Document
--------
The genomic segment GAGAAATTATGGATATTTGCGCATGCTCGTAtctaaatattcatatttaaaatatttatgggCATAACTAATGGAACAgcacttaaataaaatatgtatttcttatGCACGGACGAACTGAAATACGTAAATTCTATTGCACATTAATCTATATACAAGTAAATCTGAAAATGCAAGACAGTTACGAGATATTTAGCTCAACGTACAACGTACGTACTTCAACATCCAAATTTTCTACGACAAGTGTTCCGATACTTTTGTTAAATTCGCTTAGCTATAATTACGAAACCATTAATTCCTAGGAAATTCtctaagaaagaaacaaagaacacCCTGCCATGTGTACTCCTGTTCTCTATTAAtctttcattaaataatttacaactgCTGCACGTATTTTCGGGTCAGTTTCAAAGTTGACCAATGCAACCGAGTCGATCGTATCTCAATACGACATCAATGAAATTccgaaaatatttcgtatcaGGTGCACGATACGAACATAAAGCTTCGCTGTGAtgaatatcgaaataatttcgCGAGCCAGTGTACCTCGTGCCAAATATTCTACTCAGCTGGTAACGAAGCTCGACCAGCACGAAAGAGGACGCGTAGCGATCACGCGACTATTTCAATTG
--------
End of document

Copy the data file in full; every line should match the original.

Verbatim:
The genomic segment GAGAAATTATGGATATTTGCGCATGCTCGTAtctaaatattcatatttaaaatatttatgggCATAACTAATGGAACAgcacttaaataaaatatgtatttcttatGCACGGACGAACTGAAATACGTAAATTCTATTGCACATTAATCTATATACAAGTAAATCTGAAAATGCAAGACAGTTACGAGATATTTAGCTCAACGTACAACGTACGTACTTCAACATCCAAATTTTCTACGACAAGTGTTCCGATACTTTTGTTAAATTCGCTTAGCTATAATTACGAAACCATTAATTCCTAGGAAATTCtctaagaaagaaacaaagaacacCCTGCCATGTGTACTCCTGTTCTCTATTAAtctttcattaaataatttacaactgCTGCACGTATTTTCGGGTCAGTTTCAAAGTTGACCAATGCAACCGAGTCGATCGTATCTCAATACGACATCAATGAAATTccgaaaatatttcgtatcaGGTGCACGATACGAACATAAAGCTTCGCTGTGAtgaatatcgaaataatttcgCGAGCCAGTGTACCTCGTGCCAAATATTCTACTCAGCTGGTAACGAAGCTCGACCAGCACGAAAGAGGACGCGTAGCGATCACGCGACTATTTCAATTG